To illustrate the other ways in which the Social Development and Gender Affairs ministry can assist people in need, Clark pointed to some of the different programs available.

“I want to take this opportunity also to highlight some of the additional programs for which the ministry is responsible for. Later this month, I think it’s Monday also [June 17], we are launching the school uniform assistance program. And that solely grants assistance to vulnerable parents to receive uniform assistance. We also have medical assistance for children specifically and then all adults. And this is up to a maximum of US $5,000.

“And it is paid to the medical institution to address medical needs, which range as easy as prescription drugs to complicated specialist surgeries and interventions. We also have burial assistance. We target and pay particular attention to prioritise those that are coming from the hospital, the Cardin Home and others who have no family or support to give them a graceful internment.

“That’s our priority, but, of course, it is open to the general public. If you have a purse, because many of us also do not have death insurance, [or] burial assistance. So we need to think about these things as we age because the cost of a burial increases, as does everything else in the society.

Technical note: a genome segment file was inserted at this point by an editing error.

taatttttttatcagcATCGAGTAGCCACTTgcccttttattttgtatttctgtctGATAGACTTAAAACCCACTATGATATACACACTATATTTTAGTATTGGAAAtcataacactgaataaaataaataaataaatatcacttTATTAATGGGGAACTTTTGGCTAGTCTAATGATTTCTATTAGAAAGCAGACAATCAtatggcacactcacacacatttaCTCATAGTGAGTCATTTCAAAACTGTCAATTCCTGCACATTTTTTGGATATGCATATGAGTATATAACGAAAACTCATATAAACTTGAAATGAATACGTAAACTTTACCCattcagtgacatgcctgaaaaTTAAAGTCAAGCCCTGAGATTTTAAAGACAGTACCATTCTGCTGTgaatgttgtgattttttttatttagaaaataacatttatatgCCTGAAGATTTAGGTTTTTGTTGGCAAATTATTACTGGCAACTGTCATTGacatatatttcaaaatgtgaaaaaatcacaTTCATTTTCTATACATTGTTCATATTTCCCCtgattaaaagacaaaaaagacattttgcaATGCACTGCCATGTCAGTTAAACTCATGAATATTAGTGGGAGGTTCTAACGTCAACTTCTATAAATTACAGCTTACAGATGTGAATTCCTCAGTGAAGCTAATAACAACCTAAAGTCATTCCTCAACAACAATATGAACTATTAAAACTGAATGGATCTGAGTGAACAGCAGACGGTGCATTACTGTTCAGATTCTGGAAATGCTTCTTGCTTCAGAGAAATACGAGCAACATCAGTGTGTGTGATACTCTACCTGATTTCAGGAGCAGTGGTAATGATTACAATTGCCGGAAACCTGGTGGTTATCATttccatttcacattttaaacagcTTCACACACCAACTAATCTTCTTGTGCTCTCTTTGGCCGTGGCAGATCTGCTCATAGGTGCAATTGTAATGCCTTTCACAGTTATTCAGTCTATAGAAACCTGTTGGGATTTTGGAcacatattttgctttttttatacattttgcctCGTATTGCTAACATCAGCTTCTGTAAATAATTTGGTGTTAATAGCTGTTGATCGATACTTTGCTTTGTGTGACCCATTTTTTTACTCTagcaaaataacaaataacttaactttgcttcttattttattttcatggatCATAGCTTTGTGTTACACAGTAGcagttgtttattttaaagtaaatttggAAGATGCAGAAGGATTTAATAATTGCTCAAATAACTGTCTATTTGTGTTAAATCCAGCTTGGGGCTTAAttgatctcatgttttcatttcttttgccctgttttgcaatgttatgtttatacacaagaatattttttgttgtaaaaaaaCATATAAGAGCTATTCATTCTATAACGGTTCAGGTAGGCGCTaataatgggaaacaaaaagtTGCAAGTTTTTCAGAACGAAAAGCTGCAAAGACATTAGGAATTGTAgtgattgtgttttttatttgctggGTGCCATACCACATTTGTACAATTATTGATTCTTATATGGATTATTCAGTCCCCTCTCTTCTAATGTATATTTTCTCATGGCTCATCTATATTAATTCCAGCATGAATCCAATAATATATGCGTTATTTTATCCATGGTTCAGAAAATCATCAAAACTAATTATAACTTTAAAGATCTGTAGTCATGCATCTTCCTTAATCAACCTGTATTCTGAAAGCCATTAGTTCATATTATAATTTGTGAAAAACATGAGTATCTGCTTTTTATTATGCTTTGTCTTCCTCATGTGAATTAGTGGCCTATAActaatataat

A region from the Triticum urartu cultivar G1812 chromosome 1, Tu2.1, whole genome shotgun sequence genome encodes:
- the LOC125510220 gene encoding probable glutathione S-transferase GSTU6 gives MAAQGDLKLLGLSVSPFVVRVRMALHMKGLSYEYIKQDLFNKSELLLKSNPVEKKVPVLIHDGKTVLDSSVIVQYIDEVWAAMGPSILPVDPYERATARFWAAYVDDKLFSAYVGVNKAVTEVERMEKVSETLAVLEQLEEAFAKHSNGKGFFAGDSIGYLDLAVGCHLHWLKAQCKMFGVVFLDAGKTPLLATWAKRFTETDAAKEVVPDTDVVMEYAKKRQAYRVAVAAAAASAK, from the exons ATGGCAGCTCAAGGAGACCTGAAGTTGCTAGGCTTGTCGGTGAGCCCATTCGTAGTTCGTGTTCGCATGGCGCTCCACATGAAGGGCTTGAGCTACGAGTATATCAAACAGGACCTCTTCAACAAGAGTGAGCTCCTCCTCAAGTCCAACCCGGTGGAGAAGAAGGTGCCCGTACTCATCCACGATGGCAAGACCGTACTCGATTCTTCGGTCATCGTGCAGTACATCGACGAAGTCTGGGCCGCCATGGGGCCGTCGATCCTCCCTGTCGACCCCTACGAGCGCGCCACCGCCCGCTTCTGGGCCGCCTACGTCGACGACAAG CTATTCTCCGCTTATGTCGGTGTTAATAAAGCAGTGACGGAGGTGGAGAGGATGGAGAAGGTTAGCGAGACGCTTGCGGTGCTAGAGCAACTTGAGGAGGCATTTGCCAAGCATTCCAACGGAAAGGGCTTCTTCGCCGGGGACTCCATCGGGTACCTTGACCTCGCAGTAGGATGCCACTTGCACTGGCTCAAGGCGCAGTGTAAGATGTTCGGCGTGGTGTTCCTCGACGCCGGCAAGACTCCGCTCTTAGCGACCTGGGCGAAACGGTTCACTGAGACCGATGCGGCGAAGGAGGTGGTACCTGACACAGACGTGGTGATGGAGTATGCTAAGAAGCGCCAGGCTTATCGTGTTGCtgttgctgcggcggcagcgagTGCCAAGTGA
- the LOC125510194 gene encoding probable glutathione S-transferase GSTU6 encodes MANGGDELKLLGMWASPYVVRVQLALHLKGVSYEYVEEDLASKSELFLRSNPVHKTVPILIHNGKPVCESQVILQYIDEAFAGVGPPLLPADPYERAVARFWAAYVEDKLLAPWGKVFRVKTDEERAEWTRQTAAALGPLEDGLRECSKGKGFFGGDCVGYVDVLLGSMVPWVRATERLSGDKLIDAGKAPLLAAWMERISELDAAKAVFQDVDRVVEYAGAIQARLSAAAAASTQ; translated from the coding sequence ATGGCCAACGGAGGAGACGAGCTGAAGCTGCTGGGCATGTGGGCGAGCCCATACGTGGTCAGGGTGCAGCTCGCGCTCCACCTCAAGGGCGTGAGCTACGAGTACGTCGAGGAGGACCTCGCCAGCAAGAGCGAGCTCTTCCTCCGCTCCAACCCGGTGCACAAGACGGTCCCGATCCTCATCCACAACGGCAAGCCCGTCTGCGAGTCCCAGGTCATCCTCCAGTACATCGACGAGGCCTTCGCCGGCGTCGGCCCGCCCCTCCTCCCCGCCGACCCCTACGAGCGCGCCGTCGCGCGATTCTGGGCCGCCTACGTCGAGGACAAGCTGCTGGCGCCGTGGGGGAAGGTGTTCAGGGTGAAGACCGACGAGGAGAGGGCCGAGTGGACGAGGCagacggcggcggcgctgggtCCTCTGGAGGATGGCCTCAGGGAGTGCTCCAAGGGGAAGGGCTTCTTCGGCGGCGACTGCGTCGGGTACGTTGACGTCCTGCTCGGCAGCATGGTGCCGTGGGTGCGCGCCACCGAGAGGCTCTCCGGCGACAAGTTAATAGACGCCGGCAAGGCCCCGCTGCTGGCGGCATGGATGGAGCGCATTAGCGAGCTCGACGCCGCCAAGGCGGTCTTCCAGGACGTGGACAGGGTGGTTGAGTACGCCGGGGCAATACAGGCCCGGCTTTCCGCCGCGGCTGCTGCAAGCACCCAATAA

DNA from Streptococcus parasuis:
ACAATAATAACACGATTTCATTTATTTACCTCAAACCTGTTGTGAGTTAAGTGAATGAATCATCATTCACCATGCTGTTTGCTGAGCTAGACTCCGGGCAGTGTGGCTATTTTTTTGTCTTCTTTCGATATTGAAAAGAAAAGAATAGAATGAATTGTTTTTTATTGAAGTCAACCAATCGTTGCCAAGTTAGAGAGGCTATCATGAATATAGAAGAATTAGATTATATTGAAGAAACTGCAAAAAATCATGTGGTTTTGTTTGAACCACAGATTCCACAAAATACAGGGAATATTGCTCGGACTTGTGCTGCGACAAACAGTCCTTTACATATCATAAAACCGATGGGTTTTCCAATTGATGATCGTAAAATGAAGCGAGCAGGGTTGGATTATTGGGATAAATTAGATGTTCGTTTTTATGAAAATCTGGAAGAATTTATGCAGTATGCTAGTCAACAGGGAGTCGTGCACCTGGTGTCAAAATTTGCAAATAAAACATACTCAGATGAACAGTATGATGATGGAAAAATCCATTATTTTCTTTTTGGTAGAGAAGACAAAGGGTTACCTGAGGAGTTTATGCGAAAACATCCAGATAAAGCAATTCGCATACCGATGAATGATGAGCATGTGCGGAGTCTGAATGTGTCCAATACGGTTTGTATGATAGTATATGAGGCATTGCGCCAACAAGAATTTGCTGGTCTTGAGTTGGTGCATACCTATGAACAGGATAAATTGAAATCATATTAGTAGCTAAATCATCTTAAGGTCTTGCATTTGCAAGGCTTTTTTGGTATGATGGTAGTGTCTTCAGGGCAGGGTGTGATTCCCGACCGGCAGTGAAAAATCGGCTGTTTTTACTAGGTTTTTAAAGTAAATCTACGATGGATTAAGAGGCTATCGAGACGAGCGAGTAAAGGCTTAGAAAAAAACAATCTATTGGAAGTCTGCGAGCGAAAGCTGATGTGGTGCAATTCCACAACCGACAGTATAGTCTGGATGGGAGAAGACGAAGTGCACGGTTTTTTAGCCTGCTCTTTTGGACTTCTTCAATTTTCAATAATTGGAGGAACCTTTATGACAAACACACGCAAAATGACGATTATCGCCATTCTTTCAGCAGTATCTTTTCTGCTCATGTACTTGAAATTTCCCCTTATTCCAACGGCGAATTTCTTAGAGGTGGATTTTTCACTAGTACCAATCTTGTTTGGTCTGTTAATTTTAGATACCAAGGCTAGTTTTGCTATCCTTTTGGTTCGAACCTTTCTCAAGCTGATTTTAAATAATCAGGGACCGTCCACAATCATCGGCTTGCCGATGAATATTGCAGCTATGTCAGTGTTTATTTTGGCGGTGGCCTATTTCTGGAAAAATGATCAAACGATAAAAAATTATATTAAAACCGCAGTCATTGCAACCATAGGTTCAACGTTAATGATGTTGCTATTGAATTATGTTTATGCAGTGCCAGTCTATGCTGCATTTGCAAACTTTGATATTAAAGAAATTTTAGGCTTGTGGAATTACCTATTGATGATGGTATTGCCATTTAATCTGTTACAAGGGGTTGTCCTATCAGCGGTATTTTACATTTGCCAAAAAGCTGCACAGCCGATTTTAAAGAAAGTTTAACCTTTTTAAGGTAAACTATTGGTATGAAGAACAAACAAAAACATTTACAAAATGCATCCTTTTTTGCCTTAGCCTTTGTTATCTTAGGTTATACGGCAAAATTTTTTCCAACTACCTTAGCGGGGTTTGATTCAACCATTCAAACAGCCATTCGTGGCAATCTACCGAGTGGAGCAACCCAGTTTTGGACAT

“We have shelter services. This, again, is specific for victims and survivors of domestic violence. If you are a victim of domestic violence and you do not have a place to go with yourself and or your children, you can make contact [with] the ministry to be provided safe shelter at some approved shelters we have relationships with.

“And that gives you the safe space to receive the services to not only heal physically but be able to restore yourselves to take up your life independently. And this service, all of them can be added on too. It’s not to say you get one or the other. It is only LIFT where you are not able to be on our food voucher assistance and be on LIFT. That’s the only exception. But all other services you get [depends] on your eligibility for those.

“And as stated for LIFT, you cannot be a recipient of our food voucher assistance program and there. And our food voucher assistance ranges based on the size of your family. It is redeemable at participating supermarkets. No, you do not get cash again to go to the supermarket, but the vendors will know.”

LIFT, as the name suggests, aims to lift families earning under the new threshold out of poverty. Beneficiaries will participate in case management and receive benefits for 9 to 24 months. After this period, an evaluation will be conducted to determine the best course of action for transitioning off the programme, demonstrating the program’s commitment to breaking the cycle of dependency.